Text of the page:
The Importance Of Proper Technique

It goes without saying that practice makes perfect.  Practice will even improve natural talent and when it is coupled with consistent lessons with a knowledgeable teacher the only limit is the inherent ability of the student.

It is important when learning an instrument and how to play that the student comes in contact with the best teacher available as soon as possible.  One should not think that it is a good idea to get comfortable with the instrument and learn a few things on their own and then get an instructor.  Unless you are one of those very few people, people who are born with the ability to play as in being a savant, you end up doing more damage to your playing then you realize.  First impressions are very strong both physically and mentally, especially in matters of technique.  It can take the student six months to correct an incorrect first impression experience on an instrument.

Even savants would benefit from being shown how to properly physically approach an instrument as far as hand and body position.  What feels naturally comfortable is not always the best way.  In your everyday life you don’t hold your hands and body in a manner conducive for playing. You need to be shown and allow your hands and body to open up to the correct physical positions.  Eventually you will adopt your own particular playing style though it is really best to wait until you have mastered the “proper” way to play before you start making personal technique decisions.

The Old Man

Remembering Robert Lowe

I would like to take a minute and remember and tell a story about Detroit jazz guitarist Robert Lowe. If I’m recalling correctly the first time I saw Robert play was at the Pretzel Bowl in Highland Park in the Lyman Woodard band in the early 70’s.

A few years later I went into the Detroit Community Music School to teach and was informed that I had a new student at 2 o’clock that afternoon. You can just imagine my surprise when at 2 o’clock Robert Lowe walked into my lesson room and told me he had come to learn how to read music.

I asked him where he needed to start and he told me at the very beginning, he couldn’t read a single note. So I got him a copy of the Joe Fava Guitar Method Vol.1 and we started on the 1st string with the notes E, F and G, whole notes, half notes and quarter notes. He had always played everything by ear.

Needless to say it became immediately apparent at the beginning of his 2nd lesson that he had spent absolutely no time practicing his reading. I made sure he understood the material and then we jammed for the remainder of the lesson. This pattern continued until his 4th lesson.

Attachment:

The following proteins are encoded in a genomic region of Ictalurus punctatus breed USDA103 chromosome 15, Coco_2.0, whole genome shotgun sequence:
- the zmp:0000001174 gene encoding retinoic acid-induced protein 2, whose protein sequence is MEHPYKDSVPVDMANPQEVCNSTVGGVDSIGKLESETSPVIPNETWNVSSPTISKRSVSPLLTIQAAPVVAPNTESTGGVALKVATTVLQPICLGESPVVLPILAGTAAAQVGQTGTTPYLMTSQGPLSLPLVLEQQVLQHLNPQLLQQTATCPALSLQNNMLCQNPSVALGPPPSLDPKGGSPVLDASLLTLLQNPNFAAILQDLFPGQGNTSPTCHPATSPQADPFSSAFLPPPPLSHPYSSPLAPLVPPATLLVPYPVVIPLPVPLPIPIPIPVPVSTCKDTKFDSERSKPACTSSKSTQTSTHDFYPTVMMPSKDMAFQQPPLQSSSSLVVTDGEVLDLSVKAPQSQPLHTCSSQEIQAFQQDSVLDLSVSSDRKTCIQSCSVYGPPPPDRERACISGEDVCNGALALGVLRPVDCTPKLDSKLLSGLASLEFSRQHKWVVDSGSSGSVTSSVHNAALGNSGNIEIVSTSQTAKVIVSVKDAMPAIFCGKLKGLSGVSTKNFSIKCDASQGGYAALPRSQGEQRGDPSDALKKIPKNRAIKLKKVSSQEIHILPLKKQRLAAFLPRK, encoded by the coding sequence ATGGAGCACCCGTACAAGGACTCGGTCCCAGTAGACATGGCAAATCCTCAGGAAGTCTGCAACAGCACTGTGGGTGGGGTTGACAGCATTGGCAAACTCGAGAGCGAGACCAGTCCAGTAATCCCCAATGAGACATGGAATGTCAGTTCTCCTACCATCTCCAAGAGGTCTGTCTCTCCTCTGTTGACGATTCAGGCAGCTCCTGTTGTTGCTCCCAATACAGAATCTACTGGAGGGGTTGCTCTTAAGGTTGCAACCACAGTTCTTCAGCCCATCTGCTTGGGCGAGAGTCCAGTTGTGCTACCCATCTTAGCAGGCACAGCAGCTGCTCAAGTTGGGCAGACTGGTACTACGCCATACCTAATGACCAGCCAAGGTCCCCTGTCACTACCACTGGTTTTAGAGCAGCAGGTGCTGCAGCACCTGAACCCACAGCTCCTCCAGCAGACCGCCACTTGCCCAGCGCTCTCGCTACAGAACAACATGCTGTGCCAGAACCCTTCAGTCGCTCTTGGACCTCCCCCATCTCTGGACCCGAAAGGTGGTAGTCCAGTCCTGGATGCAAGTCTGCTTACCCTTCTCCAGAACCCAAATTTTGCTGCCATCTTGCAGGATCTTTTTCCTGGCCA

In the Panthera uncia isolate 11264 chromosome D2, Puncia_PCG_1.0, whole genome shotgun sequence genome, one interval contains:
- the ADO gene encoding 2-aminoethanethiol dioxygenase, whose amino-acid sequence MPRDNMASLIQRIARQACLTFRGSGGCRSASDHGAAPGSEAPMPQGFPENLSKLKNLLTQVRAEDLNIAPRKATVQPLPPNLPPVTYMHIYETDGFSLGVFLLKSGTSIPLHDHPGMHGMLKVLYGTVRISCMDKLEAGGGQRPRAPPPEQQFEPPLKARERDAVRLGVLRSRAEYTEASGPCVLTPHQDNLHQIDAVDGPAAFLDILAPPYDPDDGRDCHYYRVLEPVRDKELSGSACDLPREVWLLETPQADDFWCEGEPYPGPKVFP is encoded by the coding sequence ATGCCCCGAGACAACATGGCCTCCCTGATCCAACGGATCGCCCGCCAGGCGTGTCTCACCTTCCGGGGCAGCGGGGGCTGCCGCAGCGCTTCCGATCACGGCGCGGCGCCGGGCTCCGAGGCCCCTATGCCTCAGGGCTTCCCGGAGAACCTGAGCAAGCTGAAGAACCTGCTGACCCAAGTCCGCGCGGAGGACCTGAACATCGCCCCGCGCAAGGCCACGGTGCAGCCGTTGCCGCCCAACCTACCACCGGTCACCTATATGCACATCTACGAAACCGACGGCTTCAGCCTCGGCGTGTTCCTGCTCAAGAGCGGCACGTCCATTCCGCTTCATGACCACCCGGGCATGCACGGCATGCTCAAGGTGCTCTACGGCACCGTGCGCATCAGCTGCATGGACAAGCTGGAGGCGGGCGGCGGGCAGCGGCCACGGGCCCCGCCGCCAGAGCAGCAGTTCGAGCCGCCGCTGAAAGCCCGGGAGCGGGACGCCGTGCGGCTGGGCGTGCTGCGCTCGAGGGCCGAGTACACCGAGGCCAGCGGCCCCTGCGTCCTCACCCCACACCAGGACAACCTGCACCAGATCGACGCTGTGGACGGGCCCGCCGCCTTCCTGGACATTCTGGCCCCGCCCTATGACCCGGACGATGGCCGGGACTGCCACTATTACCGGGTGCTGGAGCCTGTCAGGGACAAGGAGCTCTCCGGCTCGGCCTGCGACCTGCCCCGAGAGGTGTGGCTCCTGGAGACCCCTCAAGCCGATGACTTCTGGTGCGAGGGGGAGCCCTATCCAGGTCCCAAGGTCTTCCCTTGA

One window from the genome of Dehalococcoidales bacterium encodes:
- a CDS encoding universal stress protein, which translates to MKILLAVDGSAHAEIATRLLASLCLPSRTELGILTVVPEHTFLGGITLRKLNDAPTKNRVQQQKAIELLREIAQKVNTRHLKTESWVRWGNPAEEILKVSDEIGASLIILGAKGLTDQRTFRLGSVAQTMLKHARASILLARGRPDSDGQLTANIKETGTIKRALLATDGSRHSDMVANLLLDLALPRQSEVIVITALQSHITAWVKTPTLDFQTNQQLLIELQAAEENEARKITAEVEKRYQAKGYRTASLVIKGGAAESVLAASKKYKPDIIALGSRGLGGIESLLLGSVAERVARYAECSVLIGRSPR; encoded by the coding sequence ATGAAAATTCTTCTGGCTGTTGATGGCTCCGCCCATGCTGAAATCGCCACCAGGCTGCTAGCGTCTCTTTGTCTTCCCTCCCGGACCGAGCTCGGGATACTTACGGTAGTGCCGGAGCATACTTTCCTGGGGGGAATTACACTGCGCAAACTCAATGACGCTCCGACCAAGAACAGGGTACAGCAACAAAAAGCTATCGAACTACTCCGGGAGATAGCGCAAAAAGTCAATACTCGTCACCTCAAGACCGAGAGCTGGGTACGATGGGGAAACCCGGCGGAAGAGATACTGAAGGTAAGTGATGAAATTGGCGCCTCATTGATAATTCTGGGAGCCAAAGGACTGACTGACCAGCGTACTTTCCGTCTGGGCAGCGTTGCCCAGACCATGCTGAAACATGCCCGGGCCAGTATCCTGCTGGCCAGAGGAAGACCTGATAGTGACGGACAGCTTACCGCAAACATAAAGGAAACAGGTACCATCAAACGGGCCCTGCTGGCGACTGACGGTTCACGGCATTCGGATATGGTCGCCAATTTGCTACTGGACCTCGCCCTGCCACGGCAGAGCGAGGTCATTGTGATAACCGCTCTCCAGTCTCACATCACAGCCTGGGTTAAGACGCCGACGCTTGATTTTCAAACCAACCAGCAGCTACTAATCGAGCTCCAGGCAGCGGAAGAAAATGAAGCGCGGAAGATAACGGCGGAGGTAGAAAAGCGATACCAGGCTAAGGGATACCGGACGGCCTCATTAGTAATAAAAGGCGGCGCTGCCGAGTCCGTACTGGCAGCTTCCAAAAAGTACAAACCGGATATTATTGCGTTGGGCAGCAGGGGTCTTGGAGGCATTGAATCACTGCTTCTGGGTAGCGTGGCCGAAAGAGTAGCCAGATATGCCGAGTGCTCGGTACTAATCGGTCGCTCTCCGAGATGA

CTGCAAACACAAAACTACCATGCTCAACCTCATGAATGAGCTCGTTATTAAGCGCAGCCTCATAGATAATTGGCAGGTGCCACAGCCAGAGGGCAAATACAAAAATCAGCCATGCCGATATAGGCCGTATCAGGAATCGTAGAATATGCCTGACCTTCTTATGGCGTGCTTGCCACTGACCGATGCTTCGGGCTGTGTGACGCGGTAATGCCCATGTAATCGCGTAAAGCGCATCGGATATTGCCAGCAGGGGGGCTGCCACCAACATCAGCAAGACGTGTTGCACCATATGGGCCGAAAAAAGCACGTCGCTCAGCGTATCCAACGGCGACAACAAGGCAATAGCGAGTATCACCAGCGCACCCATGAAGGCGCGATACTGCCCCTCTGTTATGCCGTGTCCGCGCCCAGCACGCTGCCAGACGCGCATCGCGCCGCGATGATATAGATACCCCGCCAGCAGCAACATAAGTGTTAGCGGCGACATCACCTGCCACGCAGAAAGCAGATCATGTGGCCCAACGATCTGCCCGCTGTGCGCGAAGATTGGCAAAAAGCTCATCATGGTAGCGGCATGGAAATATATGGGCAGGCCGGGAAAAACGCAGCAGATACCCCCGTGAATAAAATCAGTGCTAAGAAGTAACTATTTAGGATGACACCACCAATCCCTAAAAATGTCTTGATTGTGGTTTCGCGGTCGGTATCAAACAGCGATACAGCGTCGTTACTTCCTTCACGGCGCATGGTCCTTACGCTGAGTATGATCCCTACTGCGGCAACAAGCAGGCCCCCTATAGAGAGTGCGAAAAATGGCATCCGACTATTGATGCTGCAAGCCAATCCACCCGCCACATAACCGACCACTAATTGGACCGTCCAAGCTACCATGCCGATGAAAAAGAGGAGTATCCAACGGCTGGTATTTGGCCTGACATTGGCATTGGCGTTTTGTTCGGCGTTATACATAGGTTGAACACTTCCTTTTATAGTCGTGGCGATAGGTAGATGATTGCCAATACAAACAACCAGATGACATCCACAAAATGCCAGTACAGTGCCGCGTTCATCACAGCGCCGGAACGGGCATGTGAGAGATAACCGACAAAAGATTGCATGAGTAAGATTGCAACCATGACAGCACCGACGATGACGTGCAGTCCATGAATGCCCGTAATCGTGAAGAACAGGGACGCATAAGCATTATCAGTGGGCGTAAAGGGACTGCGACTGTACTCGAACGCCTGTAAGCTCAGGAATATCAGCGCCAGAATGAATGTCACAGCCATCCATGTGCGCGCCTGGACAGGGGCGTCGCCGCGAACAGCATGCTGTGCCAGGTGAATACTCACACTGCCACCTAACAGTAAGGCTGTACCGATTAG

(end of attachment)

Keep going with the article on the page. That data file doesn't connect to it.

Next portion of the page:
He walked into the room with a big black book of hand written charts and told me that the real reason he was in my room was that he had gotten a gig backing up Nancy Wilson and couldn’t read the material. He asked me if I would help him by reading and playing the music which he planned to memorize the sound of as I played it. So that is what we did. I never asked him how the gig went.

I was deeply affected by Robert’s passing and still remember his amazing thumb and ever present smile.

Robert Abate, Ron English, Robert Lowe – Recorded at the Guitar Summit 2004

Welcome To

Welcome To

I would like to cordially invite everyone to visit my new website: The main focus of the site is the sale of original composition and custom band arrangements. Original music for any purpose and custom ensemble arrangements for any size group or style. There are many playable audio files showing examples of these services including the entire score to my latest musical theatre piece. There are also pages devoted to performance and lessons.

Dance companies, movie makers, song writers wanting professional recordings of their songs, vocalists needing demo tunes with instrument back up, commercial producers, musical theatre playwrights, professional bands needing hot custom arrangements and artists recording CD’s with no band are just a few of the types of people who would profit and find value in my services. All genres and styles.

Please visit the website, enjoy the musical experience and recommend me to anyone you think would need or benefit from what I have to offer.

The audio file with this post is an original composition entitled “She’s Got The Fever”, from my new CD of the same name. Thank you very much, Robert.